Consider the following program:

g = 2f;
g[x] (* (2f)[x] *)

Is there any way I can change the above expression to have it return 2 f[x]?

With Hold construct perhaps? Sorry, I'm really not familiar with these Hold* functions.

I know I could easily define g=2f[#]& and it would work fine, but in my case what I'm really trying to achieve is something like that :

Transpose @ MapThread[Standardize[{##}, Mean, 2 StandardDeviation] &, xs]

Unfortunately, (2 StandardDeviation) is taken as a single entity. Having a whole Function would make it much more messy.

  • $\begingroup$ There isn't really a better way, just alternatives with similar level of complexity: For example: g = (2#)&@*f uses Composition. $\endgroup$
    – Jens
    Apr 12, 2015 at 4:53
  • $\begingroup$ Yeah, I think I'll just settle for Function[2 StandardDeviation[##]] $\endgroup$
    – Literal
    Apr 12, 2015 at 4:54
  • $\begingroup$ @Kuba OK, I've added an answer... $\endgroup$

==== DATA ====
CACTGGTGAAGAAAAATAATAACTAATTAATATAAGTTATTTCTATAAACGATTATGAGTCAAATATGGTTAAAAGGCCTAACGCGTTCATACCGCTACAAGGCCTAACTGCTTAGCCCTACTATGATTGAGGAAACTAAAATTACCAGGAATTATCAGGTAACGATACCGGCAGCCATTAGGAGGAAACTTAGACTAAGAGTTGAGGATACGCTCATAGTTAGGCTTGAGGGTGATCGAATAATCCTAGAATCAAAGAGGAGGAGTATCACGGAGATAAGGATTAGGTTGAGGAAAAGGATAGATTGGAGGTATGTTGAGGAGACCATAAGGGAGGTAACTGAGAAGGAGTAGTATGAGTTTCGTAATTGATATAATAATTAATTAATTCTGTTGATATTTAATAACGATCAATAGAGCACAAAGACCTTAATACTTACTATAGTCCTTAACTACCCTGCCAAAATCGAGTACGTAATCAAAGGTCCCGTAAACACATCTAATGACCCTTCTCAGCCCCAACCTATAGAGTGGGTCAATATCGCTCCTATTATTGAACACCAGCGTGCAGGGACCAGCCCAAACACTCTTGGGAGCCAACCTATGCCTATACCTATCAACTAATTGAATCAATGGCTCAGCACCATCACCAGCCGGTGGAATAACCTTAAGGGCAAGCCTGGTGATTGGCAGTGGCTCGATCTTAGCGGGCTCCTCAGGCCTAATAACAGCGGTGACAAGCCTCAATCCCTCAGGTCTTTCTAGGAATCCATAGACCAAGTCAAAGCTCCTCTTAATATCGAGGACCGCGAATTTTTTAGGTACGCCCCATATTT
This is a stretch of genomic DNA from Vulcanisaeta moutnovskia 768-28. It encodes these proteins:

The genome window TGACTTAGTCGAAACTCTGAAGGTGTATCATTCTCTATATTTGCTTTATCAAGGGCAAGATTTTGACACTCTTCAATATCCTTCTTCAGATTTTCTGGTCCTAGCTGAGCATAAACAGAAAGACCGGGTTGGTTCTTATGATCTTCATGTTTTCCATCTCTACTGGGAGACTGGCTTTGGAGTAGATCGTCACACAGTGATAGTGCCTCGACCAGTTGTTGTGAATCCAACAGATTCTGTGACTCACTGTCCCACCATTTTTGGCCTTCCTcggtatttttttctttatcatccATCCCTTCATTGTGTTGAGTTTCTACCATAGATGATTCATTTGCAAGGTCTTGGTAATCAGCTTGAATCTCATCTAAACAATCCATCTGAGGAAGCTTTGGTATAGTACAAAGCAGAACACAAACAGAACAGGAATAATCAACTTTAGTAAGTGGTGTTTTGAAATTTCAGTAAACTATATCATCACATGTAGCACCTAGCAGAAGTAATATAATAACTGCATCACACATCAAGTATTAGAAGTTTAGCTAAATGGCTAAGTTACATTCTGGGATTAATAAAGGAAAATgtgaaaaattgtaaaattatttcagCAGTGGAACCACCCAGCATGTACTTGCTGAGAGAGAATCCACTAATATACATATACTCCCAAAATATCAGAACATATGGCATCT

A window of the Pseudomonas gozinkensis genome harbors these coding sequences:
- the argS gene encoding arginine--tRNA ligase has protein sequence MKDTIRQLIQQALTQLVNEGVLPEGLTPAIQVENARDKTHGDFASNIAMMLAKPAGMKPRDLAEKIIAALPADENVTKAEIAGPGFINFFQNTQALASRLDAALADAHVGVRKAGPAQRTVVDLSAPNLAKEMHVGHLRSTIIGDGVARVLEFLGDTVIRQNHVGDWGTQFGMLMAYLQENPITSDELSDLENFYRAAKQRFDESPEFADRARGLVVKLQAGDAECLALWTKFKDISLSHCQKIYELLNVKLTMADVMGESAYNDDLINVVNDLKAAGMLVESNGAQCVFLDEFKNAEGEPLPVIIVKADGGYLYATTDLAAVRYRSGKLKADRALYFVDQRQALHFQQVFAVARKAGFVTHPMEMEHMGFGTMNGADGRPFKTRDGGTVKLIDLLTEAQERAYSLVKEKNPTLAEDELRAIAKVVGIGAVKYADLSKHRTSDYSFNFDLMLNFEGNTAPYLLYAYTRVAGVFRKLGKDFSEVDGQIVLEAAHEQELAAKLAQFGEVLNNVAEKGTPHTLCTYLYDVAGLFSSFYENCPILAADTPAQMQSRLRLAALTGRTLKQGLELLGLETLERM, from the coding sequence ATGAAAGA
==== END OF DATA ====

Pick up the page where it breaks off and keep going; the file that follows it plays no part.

– Jens
    Dec 16, 2015 at 21:59

1 Answer 1


As mentioned in the comments, you could use Composition as follows:

g = (2 #) &@*f

(* ==> 2 #1 &@*f *)


(* ==> 2 f[x] *)

Your own solution using Function is of course also fine, and one could make it slightly more user-friendly by defining the corresponding scalar multiplication operation something like this:

CenterDot[x_, y_] := Function[z, x y[z]]

g = 2·f

(* ==> Function[z$, 2 f[z$]] *)


(* ==> 2 f[x] *)

This would allow you to use CenterDot to define similar constructs on the fly in a more readable form, by using the keyboard shortcut esc.esc ot enter the scalar multiplication. So as an in-line definition this would look like this:


(* ==> 2 h[x] *)

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